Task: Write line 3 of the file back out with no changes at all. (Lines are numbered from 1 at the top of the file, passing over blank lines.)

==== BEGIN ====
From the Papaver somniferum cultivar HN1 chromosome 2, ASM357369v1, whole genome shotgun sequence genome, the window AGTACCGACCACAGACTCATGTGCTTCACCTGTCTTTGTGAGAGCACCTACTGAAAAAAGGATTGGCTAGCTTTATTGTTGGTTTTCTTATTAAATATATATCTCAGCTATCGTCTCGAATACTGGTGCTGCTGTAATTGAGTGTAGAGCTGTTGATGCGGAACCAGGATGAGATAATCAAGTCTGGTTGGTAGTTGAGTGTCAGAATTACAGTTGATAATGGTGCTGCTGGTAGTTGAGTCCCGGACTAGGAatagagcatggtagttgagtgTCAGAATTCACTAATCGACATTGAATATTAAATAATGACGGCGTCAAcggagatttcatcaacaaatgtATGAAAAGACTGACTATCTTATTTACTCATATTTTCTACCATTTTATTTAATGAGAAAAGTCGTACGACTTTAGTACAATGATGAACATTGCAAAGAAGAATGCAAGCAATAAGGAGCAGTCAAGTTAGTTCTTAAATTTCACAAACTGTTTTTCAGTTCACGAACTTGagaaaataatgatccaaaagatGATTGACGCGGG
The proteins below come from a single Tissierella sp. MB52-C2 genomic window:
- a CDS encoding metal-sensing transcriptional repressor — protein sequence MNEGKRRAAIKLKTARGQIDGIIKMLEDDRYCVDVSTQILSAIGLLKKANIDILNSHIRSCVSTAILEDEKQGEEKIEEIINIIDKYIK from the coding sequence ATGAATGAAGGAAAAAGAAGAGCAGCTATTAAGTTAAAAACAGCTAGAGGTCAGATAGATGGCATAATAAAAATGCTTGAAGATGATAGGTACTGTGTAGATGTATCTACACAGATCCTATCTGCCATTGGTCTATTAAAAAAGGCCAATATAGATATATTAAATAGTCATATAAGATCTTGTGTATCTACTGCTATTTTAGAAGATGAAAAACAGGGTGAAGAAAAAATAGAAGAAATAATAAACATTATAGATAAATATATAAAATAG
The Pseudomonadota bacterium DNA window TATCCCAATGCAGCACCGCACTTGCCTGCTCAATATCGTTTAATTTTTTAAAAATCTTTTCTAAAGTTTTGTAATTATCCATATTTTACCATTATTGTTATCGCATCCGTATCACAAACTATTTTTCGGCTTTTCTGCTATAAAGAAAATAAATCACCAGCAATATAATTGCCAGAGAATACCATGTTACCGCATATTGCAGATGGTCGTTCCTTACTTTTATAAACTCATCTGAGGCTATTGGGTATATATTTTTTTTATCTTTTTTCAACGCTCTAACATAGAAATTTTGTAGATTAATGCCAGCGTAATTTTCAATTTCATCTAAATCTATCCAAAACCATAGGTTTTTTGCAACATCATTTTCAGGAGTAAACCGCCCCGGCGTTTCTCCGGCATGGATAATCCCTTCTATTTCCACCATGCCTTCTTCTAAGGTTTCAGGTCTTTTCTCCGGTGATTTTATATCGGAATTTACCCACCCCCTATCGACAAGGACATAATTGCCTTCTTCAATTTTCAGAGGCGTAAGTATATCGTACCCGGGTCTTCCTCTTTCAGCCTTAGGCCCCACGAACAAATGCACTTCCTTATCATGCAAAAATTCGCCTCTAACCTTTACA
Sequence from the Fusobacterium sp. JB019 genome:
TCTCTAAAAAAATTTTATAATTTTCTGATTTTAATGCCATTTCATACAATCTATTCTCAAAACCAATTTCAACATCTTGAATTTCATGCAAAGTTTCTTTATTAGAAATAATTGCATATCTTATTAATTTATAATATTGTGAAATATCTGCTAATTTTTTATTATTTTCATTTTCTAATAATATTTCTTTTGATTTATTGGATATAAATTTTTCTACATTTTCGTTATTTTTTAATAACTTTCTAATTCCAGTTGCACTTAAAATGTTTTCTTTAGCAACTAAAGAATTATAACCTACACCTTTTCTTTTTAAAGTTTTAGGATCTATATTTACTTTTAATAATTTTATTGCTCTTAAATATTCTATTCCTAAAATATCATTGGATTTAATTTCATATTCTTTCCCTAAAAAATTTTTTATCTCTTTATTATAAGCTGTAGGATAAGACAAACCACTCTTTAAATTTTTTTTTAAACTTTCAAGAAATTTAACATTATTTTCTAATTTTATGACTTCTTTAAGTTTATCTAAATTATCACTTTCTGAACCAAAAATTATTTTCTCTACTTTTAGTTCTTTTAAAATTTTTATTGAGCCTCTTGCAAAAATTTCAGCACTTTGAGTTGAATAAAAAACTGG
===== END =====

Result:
- a CDS encoding metal-sensing transcriptional repressor — protein sequence MNEGKRRAAIKLKTARGQIDGIIKMLEDDRYCVDVSTQILSAIGLLKKANIDILNSHIRSCVSTAILEDEKQGEEKIEEIINIIDKYIK from the coding sequence ATGAATGAAGGAAAAAGAAGAGCAGCTATTAAGTTAAAAACAGCTAGAGGTCAGATAGATGGCATAATAAAAATGCTTGAAGATGATAGGTACTGTGTAGATGTATCTACACAGATCCTATCTGCCATTGGTCTATTAAAAAAGGCCAATATAGATATATTAAATAGTCATATAAGATCTTGTGTATCTACTGCTATTTTAGAAGATGAAAAACAGGGTGAAGAAAAAATAGAAGAAATAATAAACATTATAGATAAATATATAAAATAG